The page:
(1) the word (thrombos) translated "drop" means literally, "a clot of blood," "a lump," "a curd," and is nowhere else used in the sense of drop.
(2) It has been generally accepted that the sweat of the brow of Jesus had become bloody in appearance and in character, a symptom called in ancient medicine haimatodes hidros, "bloody sweat."
It must, however, be observed that this translation would make the Greek particle hosei, superfluous, by which, not the identity of the sweat with drops of blood, but a certain similarity or comparison must be intended. Ch. Th. Kuinoel, in his Latin commentary on the historical books of the New Testament (Leipzig, 1809, II, 654), has given all known parallel instances in history and legend, which seem to prove that under certain psychological or physiological conditions, though rarely, haimatodes hidros has occurred.
Olshausen in his Commentary, II, 469, thinks that the following points of comparison might have been in the mind of Luke:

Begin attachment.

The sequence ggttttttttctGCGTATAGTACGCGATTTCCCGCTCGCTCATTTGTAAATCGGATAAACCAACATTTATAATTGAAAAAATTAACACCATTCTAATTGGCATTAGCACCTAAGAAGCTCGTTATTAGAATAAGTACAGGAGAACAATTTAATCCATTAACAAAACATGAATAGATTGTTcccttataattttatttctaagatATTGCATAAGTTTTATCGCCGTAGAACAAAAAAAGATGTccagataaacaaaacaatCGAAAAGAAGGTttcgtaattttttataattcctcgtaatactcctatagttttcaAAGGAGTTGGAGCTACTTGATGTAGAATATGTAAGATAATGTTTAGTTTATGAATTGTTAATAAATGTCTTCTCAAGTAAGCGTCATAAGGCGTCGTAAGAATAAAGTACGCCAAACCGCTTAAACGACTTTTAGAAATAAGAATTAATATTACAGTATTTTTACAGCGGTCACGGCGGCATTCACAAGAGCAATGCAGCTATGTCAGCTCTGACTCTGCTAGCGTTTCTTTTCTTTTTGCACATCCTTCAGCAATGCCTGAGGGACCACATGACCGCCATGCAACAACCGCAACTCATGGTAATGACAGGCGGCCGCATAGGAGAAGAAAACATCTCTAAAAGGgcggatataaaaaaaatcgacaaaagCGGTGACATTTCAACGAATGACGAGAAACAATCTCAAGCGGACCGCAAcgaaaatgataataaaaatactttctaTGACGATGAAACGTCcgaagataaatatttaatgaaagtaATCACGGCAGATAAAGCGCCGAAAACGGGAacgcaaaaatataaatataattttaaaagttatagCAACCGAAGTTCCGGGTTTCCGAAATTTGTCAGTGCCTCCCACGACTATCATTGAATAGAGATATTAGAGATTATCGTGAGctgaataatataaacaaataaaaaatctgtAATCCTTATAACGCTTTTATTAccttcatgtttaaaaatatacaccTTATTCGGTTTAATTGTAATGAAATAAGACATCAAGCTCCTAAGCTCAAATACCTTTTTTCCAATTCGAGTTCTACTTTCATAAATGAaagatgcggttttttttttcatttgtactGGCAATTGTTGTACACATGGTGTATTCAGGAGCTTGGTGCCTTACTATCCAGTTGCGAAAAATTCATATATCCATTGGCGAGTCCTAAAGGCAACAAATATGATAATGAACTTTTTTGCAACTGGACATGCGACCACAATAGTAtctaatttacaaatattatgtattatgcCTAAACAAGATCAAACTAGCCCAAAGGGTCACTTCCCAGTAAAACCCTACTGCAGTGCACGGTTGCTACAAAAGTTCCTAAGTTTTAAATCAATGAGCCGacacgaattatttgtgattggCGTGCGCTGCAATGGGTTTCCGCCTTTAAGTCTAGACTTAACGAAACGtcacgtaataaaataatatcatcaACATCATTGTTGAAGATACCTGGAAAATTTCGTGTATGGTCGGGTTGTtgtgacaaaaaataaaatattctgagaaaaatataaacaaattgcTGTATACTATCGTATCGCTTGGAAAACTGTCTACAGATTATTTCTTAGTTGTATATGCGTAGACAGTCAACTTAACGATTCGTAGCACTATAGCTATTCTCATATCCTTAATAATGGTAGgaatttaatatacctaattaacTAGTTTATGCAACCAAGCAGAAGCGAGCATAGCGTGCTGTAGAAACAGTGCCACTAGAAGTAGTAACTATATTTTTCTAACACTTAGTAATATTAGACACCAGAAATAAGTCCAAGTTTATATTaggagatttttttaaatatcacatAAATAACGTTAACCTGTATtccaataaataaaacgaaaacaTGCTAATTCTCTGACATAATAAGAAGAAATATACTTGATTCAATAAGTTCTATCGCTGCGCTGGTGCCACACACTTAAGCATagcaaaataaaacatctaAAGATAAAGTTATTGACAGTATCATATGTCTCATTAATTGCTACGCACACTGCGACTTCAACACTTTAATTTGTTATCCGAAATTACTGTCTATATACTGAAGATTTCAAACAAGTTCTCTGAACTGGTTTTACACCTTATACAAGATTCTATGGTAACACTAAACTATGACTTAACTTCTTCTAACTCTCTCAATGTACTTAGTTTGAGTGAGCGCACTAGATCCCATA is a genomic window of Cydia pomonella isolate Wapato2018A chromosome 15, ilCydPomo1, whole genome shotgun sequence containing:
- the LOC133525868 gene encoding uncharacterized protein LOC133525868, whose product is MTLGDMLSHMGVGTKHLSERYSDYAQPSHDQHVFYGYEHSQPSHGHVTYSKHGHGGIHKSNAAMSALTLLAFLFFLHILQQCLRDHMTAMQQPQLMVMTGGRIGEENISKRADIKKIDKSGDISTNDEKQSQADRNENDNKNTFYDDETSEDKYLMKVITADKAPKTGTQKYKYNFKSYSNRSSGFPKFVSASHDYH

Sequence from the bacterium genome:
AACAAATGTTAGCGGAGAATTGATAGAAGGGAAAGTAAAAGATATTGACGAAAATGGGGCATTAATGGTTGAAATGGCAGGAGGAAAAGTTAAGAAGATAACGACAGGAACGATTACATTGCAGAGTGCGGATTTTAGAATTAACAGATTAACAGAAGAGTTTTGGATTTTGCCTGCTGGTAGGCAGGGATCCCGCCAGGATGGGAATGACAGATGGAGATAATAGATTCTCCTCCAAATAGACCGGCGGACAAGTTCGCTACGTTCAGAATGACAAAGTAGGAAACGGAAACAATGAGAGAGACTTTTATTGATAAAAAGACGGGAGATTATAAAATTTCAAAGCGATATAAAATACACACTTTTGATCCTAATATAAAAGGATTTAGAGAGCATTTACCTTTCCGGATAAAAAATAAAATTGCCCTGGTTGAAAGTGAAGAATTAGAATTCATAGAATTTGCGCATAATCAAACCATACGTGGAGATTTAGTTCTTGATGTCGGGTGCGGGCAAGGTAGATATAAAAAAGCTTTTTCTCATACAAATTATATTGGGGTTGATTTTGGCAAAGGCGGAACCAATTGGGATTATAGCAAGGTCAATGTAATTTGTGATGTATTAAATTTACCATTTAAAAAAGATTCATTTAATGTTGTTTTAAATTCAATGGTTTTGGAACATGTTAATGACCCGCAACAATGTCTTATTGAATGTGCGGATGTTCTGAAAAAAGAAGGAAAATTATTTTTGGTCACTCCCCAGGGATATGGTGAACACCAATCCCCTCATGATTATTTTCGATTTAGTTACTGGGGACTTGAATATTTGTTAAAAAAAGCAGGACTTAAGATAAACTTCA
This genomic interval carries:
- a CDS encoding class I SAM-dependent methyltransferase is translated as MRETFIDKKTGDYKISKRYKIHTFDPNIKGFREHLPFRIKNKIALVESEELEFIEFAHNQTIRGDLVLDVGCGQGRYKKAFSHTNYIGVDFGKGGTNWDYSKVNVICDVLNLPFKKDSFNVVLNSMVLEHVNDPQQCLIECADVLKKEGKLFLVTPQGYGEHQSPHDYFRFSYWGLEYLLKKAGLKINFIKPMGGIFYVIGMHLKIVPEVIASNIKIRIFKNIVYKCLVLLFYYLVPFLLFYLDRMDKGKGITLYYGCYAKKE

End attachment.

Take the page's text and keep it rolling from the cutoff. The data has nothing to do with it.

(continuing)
(1) the sweat may have appeared on the forehead of Jesus in heavy drops;
(2) these may have dropped visibly to the ground, just as drops of blood fall from a wound;
(3) in addition, possibly a reddish color may have been noticeable, owing to an exudation of the arteries, though the latter is not directly expressed in the words of the evangelist. See also Dr. Stroud, On the Physical Cause of the Death of Christ, 183; Bynaeus, De morte Christi, II, 33.
The people of Palestine in Greek-Roman times were generally provided with handkerchiefs, used especially to wipe off the perspiration. The fashion was derived from Rome, whence the name of these napkins became soudarion, Latin sudarium. The late legend of Berenice or Veronica, who presented her handkerchief to the Saviour on His way to be crucified, and who found, when it had been returned to her by the Lord, that His features had been imprinted upon the cloth, is a reminiscence of this use. These handkerchiefs were frequently used to tie up small bundles of certain possessions, money, etc. (Luke 19:20). As a rule the dead had their faces covered with one, or had it tied around the head (John 11:44; John 20:7). In Ephesus the handkerchiefs of Paul were carried to the sick, and achieved miraculous cures (Acts 19:12).